3 Ways to Engage Donors

By | Engagement, Fundraising, Industry | No Comments

Did you know that engaged members are 3x more likely to give?

According to a study by NTEN and Charity Dynamics, nearly half of donors give a majority of their annual total donation to the charity to which they feel most connected. While these supporters may donate to multiple charities, they are likely to become engaged with a single organization.

How can you best engage your members, donors, and community to keep your cause top-of-mind? Some tips to increase engagement and increase giving:

  1. Think like a donor. According to Harvey McKinnon’s book, The 11 Questions Every Donor Asks and the Answers All Donors Crave, thinking like a donor is key to understanding roadblocks to engagement and giving. Donors wonder, “Why me?” Donors want and need to know that they are important for reasons other than their checkbook. Interacting with them outside of solicitations is important. For more ways to think like a donor see our Industry Blog Post on the subject.
  2. Ensure their first engagement happens quickly, preferably within 24 hours. Daxko membership and engagement consultant, Lori Swann believes that engaging members and donors quickly should be the first priority at every non-profit. In addition, Daxko fundraising expert, Sarah Kleban states, “Taking the time to thank each donor with a personal call is a special way to recognize donors and make them feel like they are valued.” The same theory applies to members. Member-based non-profits should reach out to new members quickly, even if it’s just to thank them for becoming a member and ask them if they have any initial questions. It’s a great way to set the stage for a long-term relationship.
  3. Tell stories. Success stories not only provide living proof of donations in action, but they also inspire members and donors with stories of real people. Share these stories on your website, through social media or even through local news outlets. A great example of nonprofit storytelling is provided by, Michelle Amaral, PhD, who spearheaded a campaign to reunite pets lost in the devastating Alabama tornadoes in April 2011. Through a simple Facebook page, countless animals were returned to their owners and the page garnered more than 35,000 “likes” on Facebook through stories of animals being reunited with their owners.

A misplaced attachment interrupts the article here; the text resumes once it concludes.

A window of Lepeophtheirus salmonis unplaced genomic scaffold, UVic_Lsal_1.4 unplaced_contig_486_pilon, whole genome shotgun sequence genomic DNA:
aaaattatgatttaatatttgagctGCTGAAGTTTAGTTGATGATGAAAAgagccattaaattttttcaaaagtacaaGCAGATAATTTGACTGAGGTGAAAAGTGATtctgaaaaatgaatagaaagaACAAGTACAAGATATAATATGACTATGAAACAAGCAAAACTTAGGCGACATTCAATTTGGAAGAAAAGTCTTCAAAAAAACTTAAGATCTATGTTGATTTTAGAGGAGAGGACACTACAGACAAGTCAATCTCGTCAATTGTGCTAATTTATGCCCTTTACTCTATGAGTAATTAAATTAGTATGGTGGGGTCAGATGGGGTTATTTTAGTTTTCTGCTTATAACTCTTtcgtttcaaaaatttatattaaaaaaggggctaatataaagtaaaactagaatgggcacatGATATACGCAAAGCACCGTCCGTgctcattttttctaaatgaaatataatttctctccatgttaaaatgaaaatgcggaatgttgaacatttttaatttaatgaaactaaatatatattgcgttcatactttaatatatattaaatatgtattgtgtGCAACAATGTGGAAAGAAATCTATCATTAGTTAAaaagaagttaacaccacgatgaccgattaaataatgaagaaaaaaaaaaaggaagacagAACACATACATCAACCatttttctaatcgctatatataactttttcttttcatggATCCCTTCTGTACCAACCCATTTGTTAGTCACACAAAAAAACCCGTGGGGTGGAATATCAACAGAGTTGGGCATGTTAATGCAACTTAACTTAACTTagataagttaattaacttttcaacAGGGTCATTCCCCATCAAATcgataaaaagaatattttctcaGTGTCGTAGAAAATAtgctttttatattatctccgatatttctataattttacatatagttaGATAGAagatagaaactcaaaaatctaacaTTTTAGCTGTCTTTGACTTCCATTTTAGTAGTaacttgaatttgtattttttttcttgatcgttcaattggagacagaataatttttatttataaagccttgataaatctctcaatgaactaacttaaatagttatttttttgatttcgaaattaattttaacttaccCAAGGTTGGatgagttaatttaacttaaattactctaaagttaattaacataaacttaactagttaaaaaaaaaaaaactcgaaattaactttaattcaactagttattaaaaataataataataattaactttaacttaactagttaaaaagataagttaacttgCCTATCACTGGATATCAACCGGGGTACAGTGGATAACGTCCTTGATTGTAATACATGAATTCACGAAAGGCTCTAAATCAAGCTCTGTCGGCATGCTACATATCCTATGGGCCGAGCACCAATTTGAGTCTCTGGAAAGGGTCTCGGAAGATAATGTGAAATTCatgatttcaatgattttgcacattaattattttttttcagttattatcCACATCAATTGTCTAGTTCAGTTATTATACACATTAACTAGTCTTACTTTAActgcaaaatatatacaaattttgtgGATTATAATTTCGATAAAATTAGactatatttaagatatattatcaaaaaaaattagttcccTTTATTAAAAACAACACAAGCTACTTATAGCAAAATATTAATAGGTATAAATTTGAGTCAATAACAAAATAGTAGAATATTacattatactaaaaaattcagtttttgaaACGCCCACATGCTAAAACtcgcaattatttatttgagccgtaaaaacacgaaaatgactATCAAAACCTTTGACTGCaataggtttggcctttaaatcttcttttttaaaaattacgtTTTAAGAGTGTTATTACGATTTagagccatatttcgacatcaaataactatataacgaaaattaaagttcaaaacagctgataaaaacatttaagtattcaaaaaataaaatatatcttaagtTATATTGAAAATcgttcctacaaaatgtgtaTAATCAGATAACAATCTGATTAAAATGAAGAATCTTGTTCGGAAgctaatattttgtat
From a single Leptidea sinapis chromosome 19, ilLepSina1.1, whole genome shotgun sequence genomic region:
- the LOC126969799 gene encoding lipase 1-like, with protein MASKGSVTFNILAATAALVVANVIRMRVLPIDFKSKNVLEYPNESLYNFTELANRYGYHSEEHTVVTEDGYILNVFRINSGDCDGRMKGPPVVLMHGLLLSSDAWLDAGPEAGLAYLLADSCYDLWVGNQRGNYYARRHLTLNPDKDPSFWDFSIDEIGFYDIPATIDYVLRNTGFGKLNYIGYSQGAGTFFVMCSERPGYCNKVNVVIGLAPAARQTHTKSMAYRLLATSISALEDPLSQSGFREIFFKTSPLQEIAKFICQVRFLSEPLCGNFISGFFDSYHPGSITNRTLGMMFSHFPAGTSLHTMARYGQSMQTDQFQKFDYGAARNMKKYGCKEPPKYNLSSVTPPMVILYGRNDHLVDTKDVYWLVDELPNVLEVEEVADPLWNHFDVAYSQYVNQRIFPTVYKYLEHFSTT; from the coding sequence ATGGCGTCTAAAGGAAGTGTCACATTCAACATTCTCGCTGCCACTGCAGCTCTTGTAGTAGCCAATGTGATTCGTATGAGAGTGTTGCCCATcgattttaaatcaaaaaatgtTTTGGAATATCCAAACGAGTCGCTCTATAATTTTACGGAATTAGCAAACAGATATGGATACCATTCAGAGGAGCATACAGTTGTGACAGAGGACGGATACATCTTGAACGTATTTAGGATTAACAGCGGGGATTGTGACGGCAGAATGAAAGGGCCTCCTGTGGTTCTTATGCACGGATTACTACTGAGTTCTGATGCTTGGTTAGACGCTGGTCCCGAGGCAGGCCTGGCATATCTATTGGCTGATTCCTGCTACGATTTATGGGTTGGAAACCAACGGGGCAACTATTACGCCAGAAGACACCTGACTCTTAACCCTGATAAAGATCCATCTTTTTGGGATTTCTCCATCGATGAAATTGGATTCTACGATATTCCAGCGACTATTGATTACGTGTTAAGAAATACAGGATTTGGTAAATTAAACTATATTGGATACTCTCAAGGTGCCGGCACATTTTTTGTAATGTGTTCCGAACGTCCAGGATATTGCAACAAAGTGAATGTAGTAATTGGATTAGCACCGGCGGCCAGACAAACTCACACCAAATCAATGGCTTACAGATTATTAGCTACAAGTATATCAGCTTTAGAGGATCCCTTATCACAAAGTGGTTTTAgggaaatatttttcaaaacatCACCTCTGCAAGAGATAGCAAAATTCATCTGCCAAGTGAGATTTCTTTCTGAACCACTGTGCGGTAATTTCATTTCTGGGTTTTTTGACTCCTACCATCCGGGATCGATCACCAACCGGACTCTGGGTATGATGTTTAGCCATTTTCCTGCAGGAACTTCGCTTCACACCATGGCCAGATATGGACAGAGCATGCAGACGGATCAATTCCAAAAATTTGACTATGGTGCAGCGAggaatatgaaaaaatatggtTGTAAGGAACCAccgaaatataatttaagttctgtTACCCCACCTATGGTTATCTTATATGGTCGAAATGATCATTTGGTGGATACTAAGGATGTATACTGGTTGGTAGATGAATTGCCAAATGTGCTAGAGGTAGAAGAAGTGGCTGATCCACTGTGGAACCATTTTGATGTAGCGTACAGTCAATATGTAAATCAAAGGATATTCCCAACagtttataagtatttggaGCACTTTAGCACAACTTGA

3 Steps to Think Like a Donor

By | Fundraising, Industry, Leadership, Organizational Health | No Comments

We have written so many times about engagement from the membership perspective.  But, engagement is also important when thinking about donor relations and your non-profit. Veteran fundraiser, Harvey McKinnon’s excellent book, The 11 Questions Every Donor Asks and the Answers all Donors Crave: How You Can Inspire Someone to Give Generously, helps non-profits think like those donors. Connecting with and engaging these donors is the key to successful and rewarding fundraising campaigns at your association.

  1. “Why me?”  McKinnon points out, whether spoken or not, is a donor’s first question. He says “…by asking it, the donor is trying to situate himself in the world or at least in your world.” For successful donor relations, donors want and need to know that they are important for reasons other than their checkbook. As a donor, I don’t recognize my importance to an organization and you know what? I need someone to tell me.
  2. “Why your organization?” The first answer that comes to many people’s minds is, “we do good work.” Think about this though, many organizations do good work. You need to dig deep enough to find your organization’s distinguishing feature which McKinnon calls your “unique selling proposition.” What is your unique selling proposition? Your stories. McKinnon reminds readers that people will most likely forget facts, but they will remember stories that trigger their emotions. These stories are why your organizations deserve support.
  3. “Will my gift make a difference?” This is a question that you know the answer to. Staff members at your organization are on the front line everyday either helping shape or watching the transformations of these donor relations stories. Your members, the people you serve, all have real life stories. Share these stories. Donors want and need to see that their support changes lives. McKinnon points out that donors need this assurance. And you know what? The donors may be so moved by the expression that they may feel compelled to give even more…

We will continue to explore these questions and others your donors may ask when considering a contribution. McKinnon’s book provides an excellent reminder that looking at donor relations from the donor’s perspective helps them understand exactly how their contribution helps the organization and drives the mission.